In response, Prasad asked his architecture team to look for ways to get data from SAP Business Objects and IBM Cognos BI systems onto employees' BlackBerrys and iPhones.
The team suggested Mellmo Inc.'s Roambi, a data-visualization app that takes BI data from various sources and makes it iPhone- and iPad-friendly. Prasad asked an architect and a developer on his team to use Roambi to develop two reports -- sales quotas and daily sales reports -- that are important to Life Technologies' salespeople.
"I showed it to the CIO, and he got excited. And we showed it to some customers, and they got excited too," says Prasad.
A test version of a system showing daily sales reports taken from Life Technologies' Cognos data warehouse was rolled out this spring to some 50 salespeople with iPhones. Roambi doesn't work on BlackBerrys, so Prasad's team plans to use the mobile version of Cognos to deliver similar functionality to the sales department's BlackBerry users.
Prasad already has his team working on applications for other parts of the company, like a global warehouse report, and has set up a mobile development architecture team to devise an entire mobile strategy for Life Technologies, with a particular emphasis on business intelligence.
Airport data takes flight
If Life Technologies is a mobile BI newbie, Fraport AG counts as an experienced veteran.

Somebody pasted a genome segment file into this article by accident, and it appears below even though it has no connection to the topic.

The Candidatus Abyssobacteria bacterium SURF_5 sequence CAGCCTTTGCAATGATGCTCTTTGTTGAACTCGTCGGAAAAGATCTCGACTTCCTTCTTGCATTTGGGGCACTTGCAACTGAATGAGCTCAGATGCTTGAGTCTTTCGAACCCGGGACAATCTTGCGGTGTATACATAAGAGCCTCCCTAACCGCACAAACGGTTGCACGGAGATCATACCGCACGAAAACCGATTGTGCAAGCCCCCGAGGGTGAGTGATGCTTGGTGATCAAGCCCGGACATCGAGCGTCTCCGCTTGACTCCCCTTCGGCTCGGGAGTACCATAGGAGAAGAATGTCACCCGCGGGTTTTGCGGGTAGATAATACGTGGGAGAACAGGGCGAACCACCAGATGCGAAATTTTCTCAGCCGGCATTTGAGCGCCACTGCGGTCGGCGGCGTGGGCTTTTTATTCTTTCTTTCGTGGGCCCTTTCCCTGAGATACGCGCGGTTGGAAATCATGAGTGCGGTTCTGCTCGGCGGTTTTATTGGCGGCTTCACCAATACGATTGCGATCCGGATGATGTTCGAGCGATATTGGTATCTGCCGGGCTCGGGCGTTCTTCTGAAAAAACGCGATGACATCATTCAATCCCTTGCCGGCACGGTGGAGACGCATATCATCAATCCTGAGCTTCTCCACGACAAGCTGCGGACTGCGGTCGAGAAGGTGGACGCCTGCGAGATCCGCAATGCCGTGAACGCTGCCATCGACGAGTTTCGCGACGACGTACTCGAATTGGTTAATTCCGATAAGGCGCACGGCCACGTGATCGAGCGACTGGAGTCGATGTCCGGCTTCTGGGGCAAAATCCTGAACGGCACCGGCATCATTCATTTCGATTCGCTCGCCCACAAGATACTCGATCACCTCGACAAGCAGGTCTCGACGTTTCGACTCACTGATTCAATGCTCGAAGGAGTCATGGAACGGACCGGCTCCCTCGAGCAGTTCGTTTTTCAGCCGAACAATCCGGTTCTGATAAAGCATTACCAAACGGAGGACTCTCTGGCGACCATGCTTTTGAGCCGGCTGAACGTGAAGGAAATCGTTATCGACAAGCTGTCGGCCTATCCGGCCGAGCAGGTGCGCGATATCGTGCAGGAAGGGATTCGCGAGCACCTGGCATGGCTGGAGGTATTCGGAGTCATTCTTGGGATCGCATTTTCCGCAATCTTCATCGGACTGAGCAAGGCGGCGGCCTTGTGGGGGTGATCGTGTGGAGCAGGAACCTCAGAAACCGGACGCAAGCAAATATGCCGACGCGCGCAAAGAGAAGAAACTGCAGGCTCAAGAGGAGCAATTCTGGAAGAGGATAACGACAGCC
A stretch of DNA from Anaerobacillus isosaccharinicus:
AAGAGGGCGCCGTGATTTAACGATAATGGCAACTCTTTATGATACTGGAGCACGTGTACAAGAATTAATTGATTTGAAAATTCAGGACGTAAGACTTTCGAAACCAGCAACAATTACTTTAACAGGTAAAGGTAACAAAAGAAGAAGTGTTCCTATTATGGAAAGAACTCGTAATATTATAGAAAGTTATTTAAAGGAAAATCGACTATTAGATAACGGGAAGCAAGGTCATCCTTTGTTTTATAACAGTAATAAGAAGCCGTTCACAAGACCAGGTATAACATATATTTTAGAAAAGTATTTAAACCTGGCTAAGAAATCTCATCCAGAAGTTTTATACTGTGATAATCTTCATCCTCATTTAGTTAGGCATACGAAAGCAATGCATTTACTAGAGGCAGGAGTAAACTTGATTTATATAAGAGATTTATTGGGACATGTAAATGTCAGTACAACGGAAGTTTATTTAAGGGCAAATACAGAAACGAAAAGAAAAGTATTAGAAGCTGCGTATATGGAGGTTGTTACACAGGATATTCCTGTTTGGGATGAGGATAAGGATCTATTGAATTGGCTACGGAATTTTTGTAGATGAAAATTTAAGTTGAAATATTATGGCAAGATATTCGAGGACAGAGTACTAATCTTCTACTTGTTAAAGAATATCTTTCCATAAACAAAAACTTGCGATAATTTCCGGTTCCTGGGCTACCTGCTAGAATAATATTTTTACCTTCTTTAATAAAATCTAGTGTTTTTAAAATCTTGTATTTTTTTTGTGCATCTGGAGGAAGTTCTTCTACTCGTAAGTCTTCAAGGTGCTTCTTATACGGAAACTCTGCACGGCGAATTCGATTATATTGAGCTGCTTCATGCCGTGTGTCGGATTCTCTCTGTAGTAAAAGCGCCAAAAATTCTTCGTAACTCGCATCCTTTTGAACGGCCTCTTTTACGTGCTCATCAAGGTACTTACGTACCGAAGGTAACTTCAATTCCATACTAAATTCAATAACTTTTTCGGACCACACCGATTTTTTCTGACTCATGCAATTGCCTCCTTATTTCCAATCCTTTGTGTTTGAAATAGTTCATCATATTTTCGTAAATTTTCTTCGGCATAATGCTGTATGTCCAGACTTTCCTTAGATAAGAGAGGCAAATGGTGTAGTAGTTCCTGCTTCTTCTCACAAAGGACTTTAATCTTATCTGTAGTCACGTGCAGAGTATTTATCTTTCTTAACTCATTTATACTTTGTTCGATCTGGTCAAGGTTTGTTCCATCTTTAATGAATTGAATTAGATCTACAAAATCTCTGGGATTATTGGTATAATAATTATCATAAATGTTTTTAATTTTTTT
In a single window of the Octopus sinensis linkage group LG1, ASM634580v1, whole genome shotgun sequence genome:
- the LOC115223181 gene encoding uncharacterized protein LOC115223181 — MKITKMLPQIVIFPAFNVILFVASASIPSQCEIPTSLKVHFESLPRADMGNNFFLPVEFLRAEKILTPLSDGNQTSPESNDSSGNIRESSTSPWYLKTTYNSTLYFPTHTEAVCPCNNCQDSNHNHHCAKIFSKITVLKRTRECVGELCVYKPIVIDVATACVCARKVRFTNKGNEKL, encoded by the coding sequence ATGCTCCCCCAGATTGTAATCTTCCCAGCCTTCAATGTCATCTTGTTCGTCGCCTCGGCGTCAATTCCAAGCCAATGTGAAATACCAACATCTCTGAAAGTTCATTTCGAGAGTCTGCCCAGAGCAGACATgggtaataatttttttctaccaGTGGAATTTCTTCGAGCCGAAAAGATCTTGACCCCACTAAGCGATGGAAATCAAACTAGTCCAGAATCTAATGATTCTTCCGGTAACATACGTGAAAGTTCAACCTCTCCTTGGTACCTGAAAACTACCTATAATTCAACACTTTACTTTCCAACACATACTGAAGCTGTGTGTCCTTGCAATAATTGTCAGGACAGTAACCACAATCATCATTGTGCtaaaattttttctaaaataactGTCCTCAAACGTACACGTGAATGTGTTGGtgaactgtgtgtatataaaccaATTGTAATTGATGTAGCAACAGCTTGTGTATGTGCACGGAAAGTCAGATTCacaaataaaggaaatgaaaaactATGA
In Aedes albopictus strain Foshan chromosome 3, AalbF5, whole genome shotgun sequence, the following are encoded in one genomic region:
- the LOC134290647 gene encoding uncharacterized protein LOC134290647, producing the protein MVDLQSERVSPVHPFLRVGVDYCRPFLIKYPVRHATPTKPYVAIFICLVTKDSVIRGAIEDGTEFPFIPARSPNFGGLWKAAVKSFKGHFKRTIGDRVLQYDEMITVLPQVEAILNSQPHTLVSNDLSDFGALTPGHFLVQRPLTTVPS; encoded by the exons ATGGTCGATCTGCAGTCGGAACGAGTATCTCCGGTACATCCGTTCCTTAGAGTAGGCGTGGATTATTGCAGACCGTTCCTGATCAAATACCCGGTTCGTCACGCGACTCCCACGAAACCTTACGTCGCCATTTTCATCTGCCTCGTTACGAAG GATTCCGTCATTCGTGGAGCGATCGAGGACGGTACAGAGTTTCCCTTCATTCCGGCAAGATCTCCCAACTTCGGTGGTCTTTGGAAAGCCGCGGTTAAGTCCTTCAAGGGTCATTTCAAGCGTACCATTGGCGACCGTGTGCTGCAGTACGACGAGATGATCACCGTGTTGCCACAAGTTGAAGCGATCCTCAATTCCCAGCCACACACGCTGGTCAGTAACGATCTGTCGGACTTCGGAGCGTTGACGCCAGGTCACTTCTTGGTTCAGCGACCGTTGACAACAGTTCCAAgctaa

Fraport AG, the organization that runs Germany's Frankfurt Airport and a number of other airports, started a business intelligence project six years ago, says Dieter Steinmann, senior manager of business systems there.
The initial goal was to provide data from around the airport -- data about flight departures and arrivals, wait times at security checkpoints, and reasons for delays -- to employees in operations every five minutes, 24 hours a day.
In 2008, Fraport made that data mobile and delivered it to some 100 operations and customer relations managers at Europe's third-busiest airport, which last year saw more than 50 million passengers.
About 800 employees can now access information from a SAS Institute Inc. BI system via their phones. "When managers can get some actual information on the actual situation, it helps them make better decisions," says Steinmann.
For instance, through May of this year, 68 percent of the flights at Frankfurt Airport were on time. But that means that 32 percent of the flights weren't on time. Managers who meet with airlines to discuss the reasons for delays used to have to retreat to their offices to find data about delays affecting specific flights; they typically don't carry laptops into meetings, Steinmann says.
But they do carry BlackBerrys, and now they can use those devices to instantly find out what happened to cause a delay, including whether the airline itself played a role. Knowing the answers immediately means problems can be resolved faster because there's less need for managers to make one another wait for answers while they stop to look up information.
Steinmann said that Fraport needed to do relatively little work to get the data from SAS 9 onto the BlackBerry platform -- some XML coding and style sheets, worked up by a student intern who did the project as part of his master's dissertation. "It was a quick and not very expensive way" to do it, says Steinmann, who later hired the intern full time.